Thursday, 20 November 2014

How To Increase Newsletter Subscriptions From Your Website

Publishing a regular newsletter is a great way to keep customers updated on the latest events at your company. It can include any new products, special offers or recent achievements. But more importantly, every time you get a new subscriber to your newsletters you have also gained a new contact. And getting contact details from website visitors is crucial for any business. It’s not enough just to get them to visit your site: you have to turn them into proper customers.

But how can you modify your website to help ensure you get these all-important subscriptions?

Use The Top Right-Hand Corner: In case you didn’t realise it, the top right-hand corner of the page is the prime position to place any kind of call to action. Visitors seem to be programmed to expect an option to be available there, and it’s the place to which the eye is naturally drawn. If you place it right next to the main menu it makes it even more accessible.

At The Bottom Of Posts: Having a blog section on your website is a great idea. For one thing, publishing well thought-out pieces on the sector in which you operate sets you up as an expert in your field. It helps visitors to your website to see you as trustworthy and that is sometimes half the battle. But it’s also an excellent way to get newsletter subscriptions – but you should always put this at the bottom of the post. Why? Think about it: if a person has been interested enough to read all the way down to the bottom of the post then you have grabbed their attention. They may well be hooked. What better time, then, to ask them to sign up for future news or posts from your company?

Pop-Up Notices: Some companies don’t like to use these but they can really be very effective if you don’t overdo it. And there are several ways in which they can be employed. Some websites like to use a pop-up notice when visitors go to leave their site. This has the element of surprise to it and allows you to make one last-ditch attempt to reel them in with something new and fresh, or a particularly tempting special offer if they sign up to your newsletter. Pop-up boxes for first-time visitors are also becoming increasingly popular. These can redirect them to website content prepared especially for beginners.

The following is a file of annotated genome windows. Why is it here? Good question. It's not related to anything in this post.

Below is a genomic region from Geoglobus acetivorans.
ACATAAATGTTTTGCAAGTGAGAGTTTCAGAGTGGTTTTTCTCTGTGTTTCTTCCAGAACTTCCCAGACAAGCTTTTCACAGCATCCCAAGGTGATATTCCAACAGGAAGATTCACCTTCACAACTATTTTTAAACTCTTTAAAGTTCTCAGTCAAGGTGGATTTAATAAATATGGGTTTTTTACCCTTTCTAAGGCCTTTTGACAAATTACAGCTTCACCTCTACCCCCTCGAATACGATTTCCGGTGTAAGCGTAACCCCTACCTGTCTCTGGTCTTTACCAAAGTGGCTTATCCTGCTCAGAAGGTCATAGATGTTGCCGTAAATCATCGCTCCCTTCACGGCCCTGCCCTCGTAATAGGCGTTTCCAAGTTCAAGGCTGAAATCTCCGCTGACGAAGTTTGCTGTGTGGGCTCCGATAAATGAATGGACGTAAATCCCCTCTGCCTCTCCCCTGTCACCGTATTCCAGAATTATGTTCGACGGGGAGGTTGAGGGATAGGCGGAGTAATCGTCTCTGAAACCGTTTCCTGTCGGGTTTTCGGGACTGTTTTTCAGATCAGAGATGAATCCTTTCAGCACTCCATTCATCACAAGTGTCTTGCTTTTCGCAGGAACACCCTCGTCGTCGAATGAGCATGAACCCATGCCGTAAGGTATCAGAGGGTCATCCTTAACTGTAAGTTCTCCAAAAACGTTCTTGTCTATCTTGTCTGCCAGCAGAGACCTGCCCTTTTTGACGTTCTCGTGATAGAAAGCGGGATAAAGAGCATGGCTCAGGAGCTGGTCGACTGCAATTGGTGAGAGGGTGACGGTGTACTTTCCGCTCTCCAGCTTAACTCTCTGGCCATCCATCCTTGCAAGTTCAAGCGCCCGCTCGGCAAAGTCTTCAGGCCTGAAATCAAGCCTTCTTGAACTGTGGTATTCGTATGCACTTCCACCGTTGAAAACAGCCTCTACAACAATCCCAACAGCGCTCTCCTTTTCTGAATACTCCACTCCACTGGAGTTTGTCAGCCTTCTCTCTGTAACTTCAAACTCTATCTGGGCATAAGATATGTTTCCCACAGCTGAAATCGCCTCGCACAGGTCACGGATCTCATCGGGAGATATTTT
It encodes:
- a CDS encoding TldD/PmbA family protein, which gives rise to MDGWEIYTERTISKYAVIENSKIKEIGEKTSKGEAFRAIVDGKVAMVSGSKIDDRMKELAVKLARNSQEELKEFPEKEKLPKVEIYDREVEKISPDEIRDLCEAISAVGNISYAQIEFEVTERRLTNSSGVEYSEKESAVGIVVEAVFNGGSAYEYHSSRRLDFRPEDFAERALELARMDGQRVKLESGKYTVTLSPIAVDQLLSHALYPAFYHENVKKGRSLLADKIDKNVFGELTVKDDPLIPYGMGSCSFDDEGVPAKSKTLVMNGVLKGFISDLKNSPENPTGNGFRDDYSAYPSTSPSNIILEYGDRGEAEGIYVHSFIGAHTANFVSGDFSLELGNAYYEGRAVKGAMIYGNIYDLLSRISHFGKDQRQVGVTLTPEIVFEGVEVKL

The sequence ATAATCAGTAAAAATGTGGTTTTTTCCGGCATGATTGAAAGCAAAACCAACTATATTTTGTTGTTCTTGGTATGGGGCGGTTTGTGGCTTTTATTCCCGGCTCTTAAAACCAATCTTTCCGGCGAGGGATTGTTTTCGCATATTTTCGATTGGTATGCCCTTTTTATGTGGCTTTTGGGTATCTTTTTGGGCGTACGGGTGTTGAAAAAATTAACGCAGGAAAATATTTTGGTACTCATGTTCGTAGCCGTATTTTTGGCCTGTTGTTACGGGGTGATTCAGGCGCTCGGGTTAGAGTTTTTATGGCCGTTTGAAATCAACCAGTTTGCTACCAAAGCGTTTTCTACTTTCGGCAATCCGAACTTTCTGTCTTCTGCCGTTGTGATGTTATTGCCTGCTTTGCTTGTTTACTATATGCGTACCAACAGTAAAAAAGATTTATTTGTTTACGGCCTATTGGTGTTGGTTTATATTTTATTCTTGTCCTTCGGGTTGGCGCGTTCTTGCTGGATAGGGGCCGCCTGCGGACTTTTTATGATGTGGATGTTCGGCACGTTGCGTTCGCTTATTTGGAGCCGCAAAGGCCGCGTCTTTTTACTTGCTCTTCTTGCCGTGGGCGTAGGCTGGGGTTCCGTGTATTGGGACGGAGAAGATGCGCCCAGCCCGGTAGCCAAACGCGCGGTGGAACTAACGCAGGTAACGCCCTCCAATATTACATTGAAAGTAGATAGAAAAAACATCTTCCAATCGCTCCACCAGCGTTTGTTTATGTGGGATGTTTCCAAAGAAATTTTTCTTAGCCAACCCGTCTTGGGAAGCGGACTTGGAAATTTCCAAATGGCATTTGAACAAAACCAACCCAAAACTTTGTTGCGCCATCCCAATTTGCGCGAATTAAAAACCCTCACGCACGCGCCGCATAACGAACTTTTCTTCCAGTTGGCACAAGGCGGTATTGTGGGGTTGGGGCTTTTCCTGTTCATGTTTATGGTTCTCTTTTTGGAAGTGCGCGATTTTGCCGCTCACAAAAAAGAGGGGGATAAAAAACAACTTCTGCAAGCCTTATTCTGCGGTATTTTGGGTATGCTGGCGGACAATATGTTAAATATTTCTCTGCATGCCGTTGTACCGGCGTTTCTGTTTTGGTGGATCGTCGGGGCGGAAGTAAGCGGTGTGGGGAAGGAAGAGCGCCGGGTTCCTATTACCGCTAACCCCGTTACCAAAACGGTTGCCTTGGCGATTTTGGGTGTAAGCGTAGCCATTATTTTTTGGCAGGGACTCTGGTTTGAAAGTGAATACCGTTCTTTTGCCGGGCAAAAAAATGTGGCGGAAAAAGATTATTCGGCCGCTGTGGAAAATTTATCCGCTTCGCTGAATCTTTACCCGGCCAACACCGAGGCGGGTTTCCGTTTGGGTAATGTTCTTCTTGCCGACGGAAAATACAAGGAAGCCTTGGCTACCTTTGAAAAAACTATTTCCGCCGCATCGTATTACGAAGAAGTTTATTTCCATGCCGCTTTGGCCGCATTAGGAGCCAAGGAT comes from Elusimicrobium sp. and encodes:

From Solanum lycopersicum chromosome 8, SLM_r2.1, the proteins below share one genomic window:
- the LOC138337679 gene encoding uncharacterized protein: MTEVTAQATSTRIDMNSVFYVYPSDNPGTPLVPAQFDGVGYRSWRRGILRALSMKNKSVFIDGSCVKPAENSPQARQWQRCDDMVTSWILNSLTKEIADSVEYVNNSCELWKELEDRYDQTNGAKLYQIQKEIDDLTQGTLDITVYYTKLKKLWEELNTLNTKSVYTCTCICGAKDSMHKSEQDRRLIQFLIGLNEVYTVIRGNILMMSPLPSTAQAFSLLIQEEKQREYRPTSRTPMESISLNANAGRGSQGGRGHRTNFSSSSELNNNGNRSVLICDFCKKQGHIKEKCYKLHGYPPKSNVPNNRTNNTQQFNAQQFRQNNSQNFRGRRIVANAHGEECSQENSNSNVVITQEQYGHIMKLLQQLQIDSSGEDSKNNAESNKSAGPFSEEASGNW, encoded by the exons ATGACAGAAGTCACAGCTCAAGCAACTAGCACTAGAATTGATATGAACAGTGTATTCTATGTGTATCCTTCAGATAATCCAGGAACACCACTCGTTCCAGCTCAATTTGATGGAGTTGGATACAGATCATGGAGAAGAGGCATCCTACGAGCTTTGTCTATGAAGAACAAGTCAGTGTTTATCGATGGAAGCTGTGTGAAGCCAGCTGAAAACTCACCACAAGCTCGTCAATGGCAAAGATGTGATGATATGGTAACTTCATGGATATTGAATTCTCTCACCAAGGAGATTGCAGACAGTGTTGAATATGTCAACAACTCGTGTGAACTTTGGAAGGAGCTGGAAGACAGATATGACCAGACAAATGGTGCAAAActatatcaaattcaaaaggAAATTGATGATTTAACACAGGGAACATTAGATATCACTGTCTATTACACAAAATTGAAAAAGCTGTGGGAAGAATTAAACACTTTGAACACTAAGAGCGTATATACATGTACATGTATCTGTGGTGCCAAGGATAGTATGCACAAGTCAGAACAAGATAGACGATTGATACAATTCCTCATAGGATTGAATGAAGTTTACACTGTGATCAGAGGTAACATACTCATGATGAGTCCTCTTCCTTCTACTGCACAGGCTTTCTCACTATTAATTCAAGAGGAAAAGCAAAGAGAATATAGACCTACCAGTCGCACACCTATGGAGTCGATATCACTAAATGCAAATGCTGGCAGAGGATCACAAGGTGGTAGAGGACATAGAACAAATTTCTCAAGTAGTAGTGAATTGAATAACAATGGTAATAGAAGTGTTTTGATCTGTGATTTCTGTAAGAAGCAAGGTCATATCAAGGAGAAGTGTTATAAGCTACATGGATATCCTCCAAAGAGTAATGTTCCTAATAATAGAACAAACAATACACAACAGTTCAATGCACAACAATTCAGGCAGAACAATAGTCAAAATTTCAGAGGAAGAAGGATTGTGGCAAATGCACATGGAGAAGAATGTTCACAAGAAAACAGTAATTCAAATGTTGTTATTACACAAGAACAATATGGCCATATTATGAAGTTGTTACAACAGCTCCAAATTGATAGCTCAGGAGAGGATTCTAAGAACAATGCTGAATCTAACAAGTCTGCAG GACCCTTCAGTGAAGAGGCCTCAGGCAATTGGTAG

Header Bars: Finally, you should always be trying to make the best use of your header bar to increase newsletter subscriptions. After all, this is probably the most prominent section of your website and it can now be made to float down as the user navigates the site – meaning that it’s always visible. Always have a special ‘newsletter’ section on your header toolbar and, once the user has clicked on it, make sure the text on your sign-up page emphasises the benefits they will gain from subscribing.

Tuesday, 4 November 2014

Tips For Writing Effective Web Content

Writing content for your website is very different to writing for print. Ideally, your visitors will be on the look-out for the kinds of products and services you provide. Hopefully they will have been driven there through an effective SEO or online marketing strategy. The idea is to get them to make a quick decision.

To convert them to paying customers as soon as possible. Here are some tips to help you achieve this:

Get your priorities right: 
Tell your visitors the most important facts first, and tell them quickly. Don’t waste their time on lengthy sales spiels, preambles or market reports. Think about what they need to know. What makes your products different to everything else on the market? What kind of discount are you offering? Any additional information can be added later on. After all, buying decisions are usually made in a matter of seconds. First get them through the door. Then you can show them the room.

Don’t Be Obscure: 
Where many companies fall down with their web copy is trying to be too clever or creative. People don’t have time to puzzle out what you mean. Or they may find your obscurity off-putting. Keep your text as simple as possible. Even if you’re a person who’s fond of a clever analogy or likes a sub-text, your website is not the place to indulge this. If you want to use jokes to keep the tone light, make absolutely sure your target audience will get them right away.

Use Familiar Words: 
When it comes to writing website content, you also need to think about your SEO strategy. Put yourself into the mind of your customer base: what kinds of search terms are they most likely to enter into a search engine? If you sell discount shoes, for example, don’t talk about your ‘competitive pricing’. Use the kinds of words that they might automatically enter – think ‘low-cost’, ‘cheap’ or ‘discount’. It may not sound classy but ultimately it will lead more customers to your website. It’s only when you are going for the very high end of the market that you can afford to use more specialised terms.

Scan-Friendly Design:
Many people will tend to scan website content to get the gist of it. They may not have time to read every word. With that in mind, your text has to be set out in the right way. Make sure that the most important phrases – the things that are likely to clinch the sale – are in bold or appear in cross-headings throughout the text. This way the scanners will pick up on what you want them to know.